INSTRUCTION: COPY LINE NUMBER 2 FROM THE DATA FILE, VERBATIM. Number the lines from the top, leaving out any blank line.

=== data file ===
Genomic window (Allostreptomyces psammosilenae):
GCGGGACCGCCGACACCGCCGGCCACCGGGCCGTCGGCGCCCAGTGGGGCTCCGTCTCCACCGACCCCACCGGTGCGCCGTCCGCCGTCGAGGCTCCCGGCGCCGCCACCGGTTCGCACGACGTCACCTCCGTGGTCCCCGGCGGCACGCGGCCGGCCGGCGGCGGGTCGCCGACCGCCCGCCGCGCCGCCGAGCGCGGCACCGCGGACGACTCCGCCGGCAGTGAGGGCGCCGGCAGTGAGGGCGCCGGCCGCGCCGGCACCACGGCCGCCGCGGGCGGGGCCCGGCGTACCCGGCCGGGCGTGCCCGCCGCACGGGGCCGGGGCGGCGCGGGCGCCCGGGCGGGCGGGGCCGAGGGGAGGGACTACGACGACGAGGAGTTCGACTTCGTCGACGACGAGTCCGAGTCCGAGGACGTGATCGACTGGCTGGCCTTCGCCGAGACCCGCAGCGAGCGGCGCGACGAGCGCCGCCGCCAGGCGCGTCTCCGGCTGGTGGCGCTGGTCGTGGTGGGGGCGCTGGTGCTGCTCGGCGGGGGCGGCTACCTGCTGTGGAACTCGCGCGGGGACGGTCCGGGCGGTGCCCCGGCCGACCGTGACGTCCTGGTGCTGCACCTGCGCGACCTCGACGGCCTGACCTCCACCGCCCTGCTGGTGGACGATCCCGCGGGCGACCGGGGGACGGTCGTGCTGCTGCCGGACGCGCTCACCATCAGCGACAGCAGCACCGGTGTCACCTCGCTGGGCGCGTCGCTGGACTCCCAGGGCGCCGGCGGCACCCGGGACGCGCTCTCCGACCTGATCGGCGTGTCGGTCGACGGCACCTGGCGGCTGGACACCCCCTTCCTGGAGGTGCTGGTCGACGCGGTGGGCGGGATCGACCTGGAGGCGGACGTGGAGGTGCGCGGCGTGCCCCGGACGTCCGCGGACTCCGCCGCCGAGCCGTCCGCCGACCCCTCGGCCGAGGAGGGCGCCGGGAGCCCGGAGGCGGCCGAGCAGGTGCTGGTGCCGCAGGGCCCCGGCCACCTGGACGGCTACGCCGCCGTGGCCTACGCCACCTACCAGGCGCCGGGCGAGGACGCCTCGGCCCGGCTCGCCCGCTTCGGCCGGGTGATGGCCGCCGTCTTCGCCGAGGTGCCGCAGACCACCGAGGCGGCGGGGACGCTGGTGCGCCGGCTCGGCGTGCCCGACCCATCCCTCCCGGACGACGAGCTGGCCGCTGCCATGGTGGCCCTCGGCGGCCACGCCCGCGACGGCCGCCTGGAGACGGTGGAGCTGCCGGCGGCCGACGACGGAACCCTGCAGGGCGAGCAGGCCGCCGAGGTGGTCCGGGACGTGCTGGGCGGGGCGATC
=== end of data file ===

GCGGGACCGCCGACACCGCCGGCCACCGGGCCGTCGGCGCCCAGTGGGGCTCCGTCTCCACCGACCCCACCGGTGCGCCGTCCGCCGTCGAGGCTCCCGGCGCCGCCACCGGTTCGCACGACGTCACCTCCGTGGTCCCCGGCGGCACGCGGCCGGCCGGCGGCGGGTCGCCGACCGCCCGCCGCGCCGCCGAGCGCGGCACCGCGGACGACTCCGCCGGCAGTGAGGGCGCCGGCAGTGAGGGCGCCGGCCGCGCCGGCACCACGGCCGCCGCGGGCGGGGCCCGGCGTACCCGGCCGGGCGTGCCCGCCGCACGGGGCCGGGGCGGCGCGGGCGCCCGGGCGGGCGGGGCCGAGGGGAGGGACTACGACGACGAGGAGTTCGACTTCGTCGACGACGAGTCCGAGTCCGAGGACGTGATCGACTGGCTGGCCTTCGCCGAGACCCGCAGCGAGCGGCGCGACGAGCGCCGCCGCCAGGCGCGTCTCCGGCTGGTGGCGCTGGTCGTGGTGGGGGCGCTGGTGCTGCTCGGCGGGGGCGGCTACCTGCTGTGGAACTCGCGCGGGGACGGTCCGGGCGGTGCCCCGGCCGACCGTGACGTCCTGGTGCTGCACCTGCGCGACCTCGACGGCCTGACCTCCACCGCCCTGCTGGTGGACGATCCCGCGGGCGACCGGGGGACGGTCGTGCTGCTGCCGGACGCGCTCACCATCAGCGACAGCAGCACCGGTGTCACCTCGCTGGGCGCGTCGCTGGACTCCCAGGGCGCCGGCGGCACCCGGGACGCGCTCTCCGACCTGATCGGCGTGTCGGTCGACGGCACCTGGCGGCTGGACACCCCCTTCCTGGAGGTGCTGGTCGACGCGGTGGGCGGGATCGACCTGGAGGCGGACGTGGAGGTGCGCGGCGTGCCCCGGACGTCCGCGGACTCCGCCGCCGAGCCGTCCGCCGACCCCTCGGCCGAGGAGGGCGCCGGGAGCCCGGAGGCGGCCGAGCAGGTGCTGGTGCCGCAGGGCCCCGGCCACCTGGACGGCTACGCCGCCGTGGCCTACGCCACCTACCAGGCGCCGGGCGAGGACGCCTCGGCCCGGCTCGCCCGCTTCGGCCGGGTGATGGCCGCCGTCTTCGCCGAGGTGCCGCAGACCACCGAGGCGGCGGGGACGCTGGTGCGCCGGCTCGGCGTGCCCGACCCATCCCTCCCGGACGACGAGCTGGCCGCTGCCATGGTGGCCCTCGGCGGCCACGCCCGCGACGGCCGCCTGGAGACGGTGGAGCTGCCGGCGGCCGACGACGGAACCCTGCAGGGCGAGCAGGCCGCCGAGGTGGTCCGGGACGTGCTGGGCGGGGCGATC